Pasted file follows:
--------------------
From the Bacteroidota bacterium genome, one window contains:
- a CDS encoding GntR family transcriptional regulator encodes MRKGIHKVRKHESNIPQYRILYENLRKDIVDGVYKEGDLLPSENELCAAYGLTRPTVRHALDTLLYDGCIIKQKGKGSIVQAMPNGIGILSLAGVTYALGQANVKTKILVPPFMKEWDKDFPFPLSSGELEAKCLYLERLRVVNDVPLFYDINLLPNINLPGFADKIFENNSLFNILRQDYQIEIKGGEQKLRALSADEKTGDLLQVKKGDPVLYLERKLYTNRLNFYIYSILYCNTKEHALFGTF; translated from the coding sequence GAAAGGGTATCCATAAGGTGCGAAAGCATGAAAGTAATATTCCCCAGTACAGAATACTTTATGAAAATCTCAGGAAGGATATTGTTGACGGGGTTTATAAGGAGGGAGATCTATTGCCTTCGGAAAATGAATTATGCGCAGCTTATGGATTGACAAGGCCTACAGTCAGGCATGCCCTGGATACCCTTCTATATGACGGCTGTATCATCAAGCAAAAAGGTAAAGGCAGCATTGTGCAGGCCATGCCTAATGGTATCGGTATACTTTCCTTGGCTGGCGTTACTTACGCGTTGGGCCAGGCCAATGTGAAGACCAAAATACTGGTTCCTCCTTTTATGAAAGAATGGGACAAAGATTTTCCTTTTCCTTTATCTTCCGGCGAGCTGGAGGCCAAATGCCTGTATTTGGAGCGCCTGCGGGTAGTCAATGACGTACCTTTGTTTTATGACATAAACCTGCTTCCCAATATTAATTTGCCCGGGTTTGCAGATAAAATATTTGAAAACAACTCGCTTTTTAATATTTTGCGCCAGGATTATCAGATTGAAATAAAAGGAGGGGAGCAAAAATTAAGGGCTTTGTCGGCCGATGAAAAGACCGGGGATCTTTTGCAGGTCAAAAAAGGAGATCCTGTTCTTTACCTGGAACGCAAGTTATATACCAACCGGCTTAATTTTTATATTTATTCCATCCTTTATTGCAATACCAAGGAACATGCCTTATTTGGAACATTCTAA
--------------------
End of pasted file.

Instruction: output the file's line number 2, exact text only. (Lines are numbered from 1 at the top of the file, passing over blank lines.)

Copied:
- a CDS encoding GntR family transcriptional regulator encodes MRKGIHKVRKHESNIPQYRILYENLRKDIVDGVYKEGDLLPSENELCAAYGLTRPTVRHALDTLLYDGCIIKQKGKGSIVQAMPNGIGILSLAGVTYALGQANVKTKILVPPFMKEWDKDFPFPLSSGELEAKCLYLERLRVVNDVPLFYDINLLPNINLPGFADKIFENNSLFNILRQDYQIEIKGGEQKLRALSADEKTGDLLQVKKGDPVLYLERKLYTNRLNFYIYSILYCNTKEHALFGTF; translated from the coding sequence GAAAGGGTATCCATAAGGTGCGAAAGCATGAAAGTAATATTCCCCAGTACAGAATACTTTATGAAAATCTCAGGAAGGATATTGTTGACGGGGTTTATAAGGAGGGAGATCTATTGCCTTCGGAAAATGAATTATGCGCAGCTTATGGATTGACAAGGCCTACAGTCAGGCATGCCCTGGATACCCTTCTATATGACGGCTGTATCATCAAGCAAAAAGGTAAAGGCAGCATTGTGCAGGCCATGCCTAATGGTATCGGTATACTTTCCTTGGCTGGCGTTACTTACGCGTTGGGCCAGGCCAATGTGAAGACCAAAATACTGGTTCCTCCTTTTATGAAAGAATGGGACAAAGATTTTCCTTTTCCTTTATCTTCCGGCGAGCTGGAGGCCAAATGCCTGTATTTGGAGCGCCTGCGGGTAGTCAATGACGTACCTTTGTTTTATGACATAAACCTGCTTCCCAATATTAATTTGCCCGGGTTTGCAGATAAAATATTTGAAAACAACTCGCTTTTTAATATTTTGCGCCAGGATTATCAGATTGAAATAAAAGGAGGGGAGCAAAAATTAAGGGCTTTGTCGGCCGATGAAAAGACCGGGGATCTTTTGCAGGTCAAAAAAGGAGATCCTGTTCTTTACCTGGAACGCAAGTTATATACCAACCGGCTTAATTTTTATATTTATTCCATCCTTTATTGCAATACCAAGGAACATGCCTTATTTGGAACATTCTAA